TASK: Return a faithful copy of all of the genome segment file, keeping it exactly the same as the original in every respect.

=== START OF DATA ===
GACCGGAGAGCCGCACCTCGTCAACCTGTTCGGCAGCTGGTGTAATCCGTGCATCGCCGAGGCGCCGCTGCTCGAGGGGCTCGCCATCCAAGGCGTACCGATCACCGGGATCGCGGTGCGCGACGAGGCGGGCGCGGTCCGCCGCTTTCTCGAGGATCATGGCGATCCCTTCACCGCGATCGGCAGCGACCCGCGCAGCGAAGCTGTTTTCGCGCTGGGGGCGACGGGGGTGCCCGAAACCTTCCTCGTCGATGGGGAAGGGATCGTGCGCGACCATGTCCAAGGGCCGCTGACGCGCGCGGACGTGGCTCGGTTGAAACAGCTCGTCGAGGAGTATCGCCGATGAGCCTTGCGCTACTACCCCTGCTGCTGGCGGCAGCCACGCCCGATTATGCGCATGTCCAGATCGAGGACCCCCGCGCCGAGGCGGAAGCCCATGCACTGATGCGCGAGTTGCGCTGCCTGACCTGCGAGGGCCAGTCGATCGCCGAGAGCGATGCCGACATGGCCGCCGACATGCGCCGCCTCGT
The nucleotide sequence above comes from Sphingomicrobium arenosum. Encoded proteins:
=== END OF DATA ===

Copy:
GACCGGAGAGCCGCACCTCGTCAACCTGTTCGGCAGCTGGTGTAATCCGTGCATCGCCGAGGCGCCGCTGCTCGAGGGGCTCGCCATCCAAGGCGTACCGATCACCGGGATCGCGGTGCGCGACGAGGCGGGCGCGGTCCGCCGCTTTCTCGAGGATCATGGCGATCCCTTCACCGCGATCGGCAGCGACCCGCGCAGCGAAGCTGTTTTCGCGCTGGGGGCGACGGGGGTGCCCGAAACCTTCCTCGTCGATGGGGAAGGGATCGTGCGCGACCATGTCCAAGGGCCGCTGACGCGCGCGGACGTGGCTCGGTTGAAACAGCTCGTCGAGGAGTATCGCCGATGAGCCTTGCGCTACTACCCCTGCTGCTGGCGGCAGCCACGCCCGATTATGCGCATGTCCAGATCGAGGACCCCCGCGCCGAGGCGGAAGCCCATGCACTGATGCGCGAGTTGCGCTGCCTGACCTGCGAGGGCCAGTCGATCGCCGAGAGCGATGCCGACATGGCCGCCGACATGCGCCGCCTCGT
The nucleotide sequence above comes from Sphingomicrobium arenosum. Encoded proteins: